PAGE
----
Monday, July 12, 2021

Team Meeting Series: Topic Purpose

Actions to take: Make sure you know what you are trying to achieve with each agenda item. Mentally categorize each item into these four purposes: Informational, Discussion, Brainstorm, and Decision. Add those headings to the item descriptions in the agenda.

This is a post in a short series about running your team meetings, i.e. the regularly scheduled meeting with all of your direct reports in attendance. Many of the lessons apply to other meetings, but team meetings are the focus.

When you are running a meeting, how often do you get exactly what you want out of your attendees? If your experience is anything like mine was, you get dead silence when you want lively discussion, and you get two people arguing back and forth about a topic that was supposed to be a one minute heads-up to the team. In the early days of my managerial career, I found myself frustrated after every team meeting. My employees were always getting sidetracked by unimportant details and were never prepared to discuss the meaty topics.

It was some time before I realized that it was entirely my fault. If this sort of thing happens in the meetings you run, it is your fault too. Your team will do what you want them to in virtually any circumstance, meetings included. But you must stop expecting them to read your mind. Indicate what you want out of your meetings. The easiest way to do this is by tagging each of your agenda items with its purpose. I recommend the following four categories:

  • Informational: Have a standing section of your meeting for the "information dump." These are items that require no discussion and take a minute or less for you to explain. Some would argue to "just send an email" for this type of thing. If you are pressed for time in the meeting, fine, but email is far less efficient. You can knock out 10 items in 10 minutes in a meeting, or you could spend 5 minutes per item writing emails as things come up...pretty obvious which is a better use of your time. 
    • Examples: "Training deadline: Quarterly safety training is due in a month. Please email me to confirm your completion before the due date." "Budget Kudos: The finance department sent us a big kudos for getting our budget documents in early and completed so thoroughly. Nice work everyone!"
  • Brainstorming: Brainstorming is for new issues/ideas that you want to explore in an open-ended way. Use brainstorming agenda items to get your team thinking positively about something. It is easy to let brainstorming bleed into discussion and vice versa, but it is more effective to split up these mental tasks. In brainstorming, we want to open the floodgates and let as many ideas in as possible.
    • Example: "Brainstorm: Library closure: Our doors are closed for at least the next two weeks due to major global pandemic. Let's think up as many productive things we can do with our time while customers aren't coming in the building."
  • Discussion: Use the discussion tag when you want to have your team focus on a narrower band of ideas and explore the pros and cons in depth. It is also used when you are reviewing how something is going post-rollout. Your goal with discussion is distinct from brainstorming. Here, we are exploring targeted information as a team.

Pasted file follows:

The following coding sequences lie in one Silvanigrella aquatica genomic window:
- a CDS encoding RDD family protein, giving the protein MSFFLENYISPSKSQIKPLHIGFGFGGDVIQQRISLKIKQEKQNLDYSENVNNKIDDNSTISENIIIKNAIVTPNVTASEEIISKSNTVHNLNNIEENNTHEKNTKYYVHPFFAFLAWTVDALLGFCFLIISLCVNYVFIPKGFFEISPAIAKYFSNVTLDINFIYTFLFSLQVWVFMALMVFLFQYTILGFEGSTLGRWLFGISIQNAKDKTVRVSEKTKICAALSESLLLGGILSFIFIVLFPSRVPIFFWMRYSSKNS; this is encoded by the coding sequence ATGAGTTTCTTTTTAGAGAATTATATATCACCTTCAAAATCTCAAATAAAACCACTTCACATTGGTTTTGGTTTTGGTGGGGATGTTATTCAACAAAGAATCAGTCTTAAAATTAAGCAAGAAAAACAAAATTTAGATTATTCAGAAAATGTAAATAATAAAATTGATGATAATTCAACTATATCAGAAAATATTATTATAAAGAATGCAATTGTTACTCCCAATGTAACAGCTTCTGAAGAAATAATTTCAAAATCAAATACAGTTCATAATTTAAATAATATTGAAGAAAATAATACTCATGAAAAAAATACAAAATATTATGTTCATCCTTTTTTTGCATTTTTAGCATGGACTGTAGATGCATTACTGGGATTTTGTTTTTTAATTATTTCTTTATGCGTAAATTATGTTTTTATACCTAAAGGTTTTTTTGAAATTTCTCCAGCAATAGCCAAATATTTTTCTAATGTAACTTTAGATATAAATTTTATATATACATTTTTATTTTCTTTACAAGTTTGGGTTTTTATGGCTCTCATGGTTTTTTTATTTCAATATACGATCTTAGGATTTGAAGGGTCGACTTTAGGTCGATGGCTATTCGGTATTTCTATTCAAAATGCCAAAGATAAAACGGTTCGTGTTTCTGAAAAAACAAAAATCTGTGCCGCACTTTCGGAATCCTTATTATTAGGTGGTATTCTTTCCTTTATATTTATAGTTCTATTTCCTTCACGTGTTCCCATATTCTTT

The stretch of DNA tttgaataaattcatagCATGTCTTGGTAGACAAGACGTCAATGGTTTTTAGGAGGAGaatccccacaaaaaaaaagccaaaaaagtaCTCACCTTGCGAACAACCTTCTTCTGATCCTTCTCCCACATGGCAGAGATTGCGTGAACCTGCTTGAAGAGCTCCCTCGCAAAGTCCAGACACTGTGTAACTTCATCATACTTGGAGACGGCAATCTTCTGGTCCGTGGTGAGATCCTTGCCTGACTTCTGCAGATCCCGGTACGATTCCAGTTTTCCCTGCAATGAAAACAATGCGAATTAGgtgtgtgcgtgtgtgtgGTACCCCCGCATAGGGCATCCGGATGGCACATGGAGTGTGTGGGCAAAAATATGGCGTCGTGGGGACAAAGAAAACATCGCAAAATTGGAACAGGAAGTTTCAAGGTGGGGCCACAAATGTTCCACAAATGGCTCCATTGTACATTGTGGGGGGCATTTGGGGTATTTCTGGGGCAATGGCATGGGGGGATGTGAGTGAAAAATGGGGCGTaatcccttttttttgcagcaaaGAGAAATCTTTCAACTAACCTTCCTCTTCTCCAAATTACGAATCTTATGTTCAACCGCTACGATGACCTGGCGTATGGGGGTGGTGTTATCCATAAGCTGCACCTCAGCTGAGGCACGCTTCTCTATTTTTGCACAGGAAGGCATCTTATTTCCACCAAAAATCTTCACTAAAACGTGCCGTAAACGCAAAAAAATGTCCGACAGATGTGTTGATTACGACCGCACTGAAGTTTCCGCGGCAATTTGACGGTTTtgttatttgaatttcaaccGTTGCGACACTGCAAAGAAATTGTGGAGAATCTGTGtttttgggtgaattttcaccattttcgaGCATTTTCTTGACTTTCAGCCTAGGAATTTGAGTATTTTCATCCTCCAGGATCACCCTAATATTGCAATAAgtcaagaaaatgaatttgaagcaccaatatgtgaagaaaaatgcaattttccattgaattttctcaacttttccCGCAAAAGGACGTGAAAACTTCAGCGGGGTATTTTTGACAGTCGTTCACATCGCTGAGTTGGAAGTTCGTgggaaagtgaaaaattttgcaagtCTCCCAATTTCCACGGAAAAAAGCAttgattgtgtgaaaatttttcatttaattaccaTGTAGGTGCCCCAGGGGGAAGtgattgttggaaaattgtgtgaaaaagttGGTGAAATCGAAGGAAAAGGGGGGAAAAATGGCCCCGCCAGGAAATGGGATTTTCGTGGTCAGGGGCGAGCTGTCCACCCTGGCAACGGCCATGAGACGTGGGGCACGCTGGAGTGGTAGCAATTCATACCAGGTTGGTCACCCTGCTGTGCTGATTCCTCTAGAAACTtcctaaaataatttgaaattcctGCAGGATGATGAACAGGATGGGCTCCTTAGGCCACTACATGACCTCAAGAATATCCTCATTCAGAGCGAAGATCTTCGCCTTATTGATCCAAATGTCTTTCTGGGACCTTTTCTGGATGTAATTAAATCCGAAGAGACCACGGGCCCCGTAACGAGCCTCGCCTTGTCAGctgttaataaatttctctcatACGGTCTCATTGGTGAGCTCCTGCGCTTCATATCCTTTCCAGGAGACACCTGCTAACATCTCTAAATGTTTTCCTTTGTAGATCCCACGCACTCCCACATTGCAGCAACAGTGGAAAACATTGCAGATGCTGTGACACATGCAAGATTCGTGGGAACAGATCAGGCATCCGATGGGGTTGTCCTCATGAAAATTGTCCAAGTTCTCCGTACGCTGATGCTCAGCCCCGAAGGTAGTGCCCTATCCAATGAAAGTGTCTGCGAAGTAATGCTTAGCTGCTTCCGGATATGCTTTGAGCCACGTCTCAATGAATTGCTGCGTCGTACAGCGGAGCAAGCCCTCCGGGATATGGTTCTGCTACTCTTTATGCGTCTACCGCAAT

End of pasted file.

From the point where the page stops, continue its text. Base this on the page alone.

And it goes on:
• Example: "Discussion: Management best practices: how would you handle a situation where your employee has a conflict with another manager's employee? I'll lay out a more detailed scenario for us to consider in the meeting."
  • Decision: Use this tag when you (or the folks upstairs) have made a significant decision that you need to explain to your team. The first half of a decision agenda item works like an informational item, just for more important topics that require greater explanation. The second part of this agenda item is for questions. That is distinct from a "discussion" though. Your employees are asking questions and you are providing answers, not really exploring a topic together. If you find it turning into a discussion, that is an indication that you may not have thought through your decision fully.
    • Example: "Decision: Refund procedures: We have standardized refund procedures for customers. I will explain the significant changes to our process and give time for questions." 

Notice the natural progression in the last three agenda tags. For a particular issue or idea, you might brainstorm in the first meeting, discuss it in the next to narrow down options, and explain your final decision in the third meeting. 

I recommend that you tag your items right on the agenda for all to see (I further recommend that, as with all managerial change, you roll this out by telling people about it before you start). These tags cover about 90% of all agenda items. You will find yourself with an occasional item that doesn't fit. That's fine. Either make up a new tag or just have no tag.

Now, before you can tell your team the purpose of each agenda item, you have to figure it out for yourself. Expect to take a little extra time preparing each agenda item. Picture how you want the meeting to go during that time. Bonus tip: If every agenda item is "informational," then you are not using your meeting effectively. 

Roll out topic purpose tags for your agenda items, and I guarantee that you will have more productive and more thoughtful team meetings. Your employees will notice. You'll start to get feedback that the meetings are "more on track" and "run smoother." At the end of the meeting, your team will be energized and talkative rather than drained and quiet. 

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